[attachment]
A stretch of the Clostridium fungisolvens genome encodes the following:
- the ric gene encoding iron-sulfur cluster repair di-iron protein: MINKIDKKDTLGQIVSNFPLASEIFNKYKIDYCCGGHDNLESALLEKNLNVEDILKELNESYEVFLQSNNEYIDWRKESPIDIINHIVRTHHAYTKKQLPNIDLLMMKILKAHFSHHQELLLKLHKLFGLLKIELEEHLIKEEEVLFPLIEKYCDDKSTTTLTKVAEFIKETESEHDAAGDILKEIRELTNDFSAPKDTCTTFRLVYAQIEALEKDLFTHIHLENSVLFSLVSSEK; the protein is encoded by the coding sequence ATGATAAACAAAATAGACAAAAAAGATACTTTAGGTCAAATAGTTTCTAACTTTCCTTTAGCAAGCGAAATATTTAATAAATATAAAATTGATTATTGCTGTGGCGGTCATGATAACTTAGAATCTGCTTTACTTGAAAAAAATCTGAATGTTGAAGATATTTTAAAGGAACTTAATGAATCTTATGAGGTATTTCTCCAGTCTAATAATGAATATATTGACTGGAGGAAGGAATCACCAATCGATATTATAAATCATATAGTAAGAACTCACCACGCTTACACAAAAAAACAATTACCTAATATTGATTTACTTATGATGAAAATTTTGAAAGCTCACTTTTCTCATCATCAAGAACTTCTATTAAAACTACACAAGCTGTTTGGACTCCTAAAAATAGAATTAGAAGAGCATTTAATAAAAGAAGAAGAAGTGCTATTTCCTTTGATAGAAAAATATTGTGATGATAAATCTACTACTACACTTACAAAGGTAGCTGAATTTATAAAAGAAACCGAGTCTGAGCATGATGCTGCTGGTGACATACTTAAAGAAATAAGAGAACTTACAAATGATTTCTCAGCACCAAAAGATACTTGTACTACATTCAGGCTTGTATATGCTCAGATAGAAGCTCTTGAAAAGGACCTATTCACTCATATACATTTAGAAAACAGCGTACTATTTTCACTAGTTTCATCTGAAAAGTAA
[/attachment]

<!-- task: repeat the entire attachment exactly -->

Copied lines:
A stretch of the Clostridium fungisolvens genome encodes the following:
- the ric gene encoding iron-sulfur cluster repair di-iron protein: MINKIDKKDTLGQIVSNFPLASEIFNKYKIDYCCGGHDNLESALLEKNLNVEDILKELNESYEVFLQSNNEYIDWRKESPIDIINHIVRTHHAYTKKQLPNIDLLMMKILKAHFSHHQELLLKLHKLFGLLKIELEEHLIKEEEVLFPLIEKYCDDKSTTTLTKVAEFIKETESEHDAAGDILKEIRELTNDFSAPKDTCTTFRLVYAQIEALEKDLFTHIHLENSVLFSLVSSEK; the protein is encoded by the coding sequence ATGATAAACAAAATAGACAAAAAAGATACTTTAGGTCAAATAGTTTCTAACTTTCCTTTAGCAAGCGAAATATTTAATAAATATAAAATTGATTATTGCTGTGGCGGTCATGATAACTTAGAATCTGCTTTACTTGAAAAAAATCTGAATGTTGAAGATATTTTAAAGGAACTTAATGAATCTTATGAGGTATTTCTCCAGTCTAATAATGAATATATTGACTGGAGGAAGGAATCACCAATCGATATTATAAATCATATAGTAAGAACTCACCACGCTTACACAAAAAAACAATTACCTAATATTGATTTACTTATGATGAAAATTTTGAAAGCTCACTTTTCTCATCATCAAGAACTTCTATTAAAACTACACAAGCTGTTTGGACTCCTAAAAATAGAATTAGAAGAGCATTTAATAAAAGAAGAAGAAGTGCTATTTCCTTTGATAGAAAAATATTGTGATGATAAATCTACTACTACACTTACAAAGGTAGCTGAATTTATAAAAGAAACCGAGTCTGAGCATGATGCTGCTGGTGACATACTTAAAGAAATAAGAGAACTTACAAATGATTTCTCAGCACCAAAAGATACTTGTACTACATTCAGGCTTGTATATGCTCAGATAGAAGCTCTTGAAAAGGACCTATTCACTCATATACATTTAGAAAACAGCGTACTATTTTCACTAGTTTCATCTGAAAAGTAA